There are other security related options under Advanced Options. These include requiring specific authentication methods, doing reverse DNS lookups and other more advanced settings. It is really good to see these capabilities made easily available for configuration.
Users are added on a per-domain basis, or can be imported from a Windows NT domain or Active Directory server. It’s too bad that you cannot import from Linux passwd or a Linux LDAP server too, or at the very least from a csv file. (Kerio tech support says):
It is theoretically possible to import from Linux LDAP, if you want to write your own MAP file. Look at the files in /opt/kerio/mailserver/ldapmap/ for examples
The user information is quite complete, including quotas, webmail preferences, how to authenticate each user, forwarding and more. One noticeable lack is any provision for putting a user on vacation. Of course that can easily be done at the Linux level with procmail etc., but I think that function should be part of mail server administration.
Naturally you can also assign groups and aliases. I was pleasantly surprised to see that this handles mailing lists also.
There’s nothing much to configure here. Webmail includes some nice features like shared folders, more message filtering, and cellular phone notification. There’s Wapmail (access by cellphone) also, which could be very handy now and then.
Overall Impressions and comparison to SME Server
This is a very good mail server. As mentioned above, I also sell the Mitel SME Server, so it is interesting to compare these. The most important difference is that this is a package you install on an existing Linux system, while the SME server is a complete Linux distribution which includes many other features not necessarily related to mail (VPN access, firewall, file and print services, etc.). There are advantages and disadvantages to both approaches:
With an all inclusive package like SME, all aspects of the system are under the control of one vendor. You don’t need to worry about general security issues that aren’t related to mail. On the other hand, you are also forced to wait for that vendor to provide security fixes, whereas with a stock Linux install, you can get security updates yourself the moment they are available. Of course you’d need to wait for Kerio to provide any mail related security fixes too.
The SME server, being mostly Open Source, encourages and allows customization. On the other hand, the Kerio Mail Server often offers more configuration capability with its admin tool than the SME server does. You’d need to drop to the Linux command line level to do some of the tasks that the Kerio Admin Console allows. However, if the Kerio console does not offer the function, you may have no way to do it at all, as this is mostly proprietary code.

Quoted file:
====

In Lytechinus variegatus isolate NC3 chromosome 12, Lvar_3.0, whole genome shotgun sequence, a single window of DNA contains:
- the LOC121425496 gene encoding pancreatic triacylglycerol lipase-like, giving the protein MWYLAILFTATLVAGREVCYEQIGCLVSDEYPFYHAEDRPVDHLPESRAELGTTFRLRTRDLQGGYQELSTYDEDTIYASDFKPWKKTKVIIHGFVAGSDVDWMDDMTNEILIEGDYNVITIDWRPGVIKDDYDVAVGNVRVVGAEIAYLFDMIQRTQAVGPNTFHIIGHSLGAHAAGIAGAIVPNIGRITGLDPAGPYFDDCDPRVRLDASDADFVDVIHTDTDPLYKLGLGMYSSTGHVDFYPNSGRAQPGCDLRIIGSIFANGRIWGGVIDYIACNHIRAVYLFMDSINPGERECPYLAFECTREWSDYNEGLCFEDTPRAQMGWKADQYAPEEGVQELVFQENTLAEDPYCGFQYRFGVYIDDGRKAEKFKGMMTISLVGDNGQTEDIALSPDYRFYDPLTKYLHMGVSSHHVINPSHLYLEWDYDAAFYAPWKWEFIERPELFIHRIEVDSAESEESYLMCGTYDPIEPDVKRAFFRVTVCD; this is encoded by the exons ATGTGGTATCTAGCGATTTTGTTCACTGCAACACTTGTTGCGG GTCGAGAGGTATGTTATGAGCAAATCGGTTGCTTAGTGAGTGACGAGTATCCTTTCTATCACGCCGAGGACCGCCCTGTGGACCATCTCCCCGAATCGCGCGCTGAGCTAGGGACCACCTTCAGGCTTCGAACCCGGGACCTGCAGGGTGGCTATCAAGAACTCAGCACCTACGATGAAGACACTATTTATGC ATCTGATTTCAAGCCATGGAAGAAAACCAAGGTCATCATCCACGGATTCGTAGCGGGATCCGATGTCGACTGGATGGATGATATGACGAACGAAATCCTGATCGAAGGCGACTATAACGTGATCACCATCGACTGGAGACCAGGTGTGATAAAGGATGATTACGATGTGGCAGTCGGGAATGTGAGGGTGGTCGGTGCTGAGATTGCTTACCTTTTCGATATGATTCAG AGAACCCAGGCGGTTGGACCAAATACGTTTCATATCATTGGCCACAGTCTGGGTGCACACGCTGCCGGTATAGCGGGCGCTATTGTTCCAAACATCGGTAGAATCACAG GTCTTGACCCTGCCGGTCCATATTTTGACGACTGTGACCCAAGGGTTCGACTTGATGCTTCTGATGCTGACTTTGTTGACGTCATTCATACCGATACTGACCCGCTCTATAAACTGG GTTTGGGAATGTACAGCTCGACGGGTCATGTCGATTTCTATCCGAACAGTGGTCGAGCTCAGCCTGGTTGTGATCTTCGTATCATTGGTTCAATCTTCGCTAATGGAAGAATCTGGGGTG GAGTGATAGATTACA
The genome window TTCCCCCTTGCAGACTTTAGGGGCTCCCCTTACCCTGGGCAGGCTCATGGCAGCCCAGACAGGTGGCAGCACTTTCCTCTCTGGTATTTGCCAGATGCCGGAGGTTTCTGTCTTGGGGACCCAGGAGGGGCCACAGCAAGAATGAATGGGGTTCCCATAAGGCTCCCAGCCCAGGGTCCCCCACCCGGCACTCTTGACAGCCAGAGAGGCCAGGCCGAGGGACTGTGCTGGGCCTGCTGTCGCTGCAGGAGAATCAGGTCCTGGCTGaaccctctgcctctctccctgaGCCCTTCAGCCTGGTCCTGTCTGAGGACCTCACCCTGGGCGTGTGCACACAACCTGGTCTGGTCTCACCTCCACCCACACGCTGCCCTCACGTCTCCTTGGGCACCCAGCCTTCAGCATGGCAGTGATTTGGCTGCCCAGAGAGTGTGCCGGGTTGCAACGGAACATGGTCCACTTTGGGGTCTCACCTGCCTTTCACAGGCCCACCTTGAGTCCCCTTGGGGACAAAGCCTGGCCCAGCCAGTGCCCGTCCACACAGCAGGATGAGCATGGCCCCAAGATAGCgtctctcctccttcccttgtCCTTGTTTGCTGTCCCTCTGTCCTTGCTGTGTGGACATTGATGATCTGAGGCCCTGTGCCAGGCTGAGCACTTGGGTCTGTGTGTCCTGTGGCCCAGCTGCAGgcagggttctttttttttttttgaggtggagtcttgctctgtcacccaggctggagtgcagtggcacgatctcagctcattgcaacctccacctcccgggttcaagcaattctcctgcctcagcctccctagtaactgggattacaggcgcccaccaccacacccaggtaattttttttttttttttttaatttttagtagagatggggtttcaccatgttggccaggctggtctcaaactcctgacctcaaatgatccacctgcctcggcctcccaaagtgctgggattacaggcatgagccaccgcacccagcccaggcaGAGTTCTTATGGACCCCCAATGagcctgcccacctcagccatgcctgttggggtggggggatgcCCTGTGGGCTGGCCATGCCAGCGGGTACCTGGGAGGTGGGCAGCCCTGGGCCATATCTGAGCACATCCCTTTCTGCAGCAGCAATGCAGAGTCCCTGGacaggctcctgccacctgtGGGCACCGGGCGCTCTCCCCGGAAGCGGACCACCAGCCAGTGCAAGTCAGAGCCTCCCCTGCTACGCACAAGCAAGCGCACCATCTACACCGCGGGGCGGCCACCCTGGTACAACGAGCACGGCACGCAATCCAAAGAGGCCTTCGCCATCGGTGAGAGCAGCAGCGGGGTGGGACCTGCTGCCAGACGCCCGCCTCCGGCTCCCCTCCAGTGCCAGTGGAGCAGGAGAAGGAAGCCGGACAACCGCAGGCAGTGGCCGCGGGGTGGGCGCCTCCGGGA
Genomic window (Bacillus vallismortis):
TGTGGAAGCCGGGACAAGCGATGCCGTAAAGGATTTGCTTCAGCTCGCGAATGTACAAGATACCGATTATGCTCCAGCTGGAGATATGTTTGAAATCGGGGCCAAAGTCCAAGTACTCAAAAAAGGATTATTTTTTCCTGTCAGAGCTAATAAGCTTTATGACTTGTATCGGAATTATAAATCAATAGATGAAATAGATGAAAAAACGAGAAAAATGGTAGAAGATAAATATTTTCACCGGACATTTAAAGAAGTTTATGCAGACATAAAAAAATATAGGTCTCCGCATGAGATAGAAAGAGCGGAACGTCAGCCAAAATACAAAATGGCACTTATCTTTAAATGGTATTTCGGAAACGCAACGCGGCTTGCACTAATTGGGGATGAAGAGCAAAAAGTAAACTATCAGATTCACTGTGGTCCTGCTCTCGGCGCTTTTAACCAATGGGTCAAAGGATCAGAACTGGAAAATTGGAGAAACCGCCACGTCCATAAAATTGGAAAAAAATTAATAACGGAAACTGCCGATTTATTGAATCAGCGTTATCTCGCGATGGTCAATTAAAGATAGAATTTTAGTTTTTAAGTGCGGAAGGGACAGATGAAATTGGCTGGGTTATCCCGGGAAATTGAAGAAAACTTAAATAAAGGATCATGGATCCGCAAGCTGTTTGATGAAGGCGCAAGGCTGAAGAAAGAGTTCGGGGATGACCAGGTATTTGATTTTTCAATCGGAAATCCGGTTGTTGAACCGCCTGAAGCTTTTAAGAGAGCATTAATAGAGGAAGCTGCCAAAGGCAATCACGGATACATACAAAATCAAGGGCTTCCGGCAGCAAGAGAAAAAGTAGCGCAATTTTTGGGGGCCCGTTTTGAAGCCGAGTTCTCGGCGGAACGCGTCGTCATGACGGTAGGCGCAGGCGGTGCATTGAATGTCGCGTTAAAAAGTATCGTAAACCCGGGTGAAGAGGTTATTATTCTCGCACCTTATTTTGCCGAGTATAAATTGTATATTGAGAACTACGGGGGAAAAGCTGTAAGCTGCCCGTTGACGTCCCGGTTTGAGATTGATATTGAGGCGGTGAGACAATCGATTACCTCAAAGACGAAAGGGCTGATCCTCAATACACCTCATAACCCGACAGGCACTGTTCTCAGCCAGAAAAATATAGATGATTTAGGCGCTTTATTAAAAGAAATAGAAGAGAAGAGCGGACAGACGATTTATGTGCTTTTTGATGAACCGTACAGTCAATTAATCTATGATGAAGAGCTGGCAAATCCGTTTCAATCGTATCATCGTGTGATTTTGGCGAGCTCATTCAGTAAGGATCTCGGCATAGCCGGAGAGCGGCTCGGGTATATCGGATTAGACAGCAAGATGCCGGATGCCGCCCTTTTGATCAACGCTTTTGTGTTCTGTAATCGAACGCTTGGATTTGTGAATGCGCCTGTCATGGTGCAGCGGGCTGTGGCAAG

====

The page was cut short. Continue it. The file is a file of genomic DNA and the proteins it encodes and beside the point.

- Independent Domains:
The Kerio Mail server allows the definition of independent mail domains as noted above. SME server only supports alias domains.
- Other software:
While other software can be installed on an SME server, this can cause conflicts and problems in some cases. This is, of course, because the SME is an integrated OS with a number of very customized sub-systems. As the Kerio Mail Server is only a mail server, other Linux software is not as likely to affect its operation.
The SME server is administered with any web browser, Kerio uses a proprietary tool. The advantage of the web browser approach is that you can immediately administer from anywhere; there’s nothing to install. The Open Source and well documented interface allows third party modules to be easily added. However, this approach also limits what can be easily done: the web interface is sometimes a little clumsy and often is much slower than a dedicated interface like Kerio Mail Server uses.
- OS Knowledge:
The SME server requires almost no OS knowledge for installation or use. The Kerio Mail Server itself requires no OS knowledge, but you will need some for installation.
The SME server comes both in a free (unsupported) version, and a paid, fully supported subscription mode. Kerio Mail Server has a free 30 day demo, but otherwise is subscription only.
The SME server, because it is an entire integrated server, is supported by Mitel and your dealer at all levels: from booting on up. As the Kerio Mail Server is simply an application on your server, they of course only support this part.
Which of these would be better for you? Well, that’s something only you’d know, but it’s easy enough to try either one out to get a hand’s on look. Download the Kerio Mail Server here: http://www.kerio.com/kms_download.html and see http://www.e-smith.org/downloads/ for SME.
A.P. Lawrence provides SCO Unix and Linux consulting services http://www.pcunix.com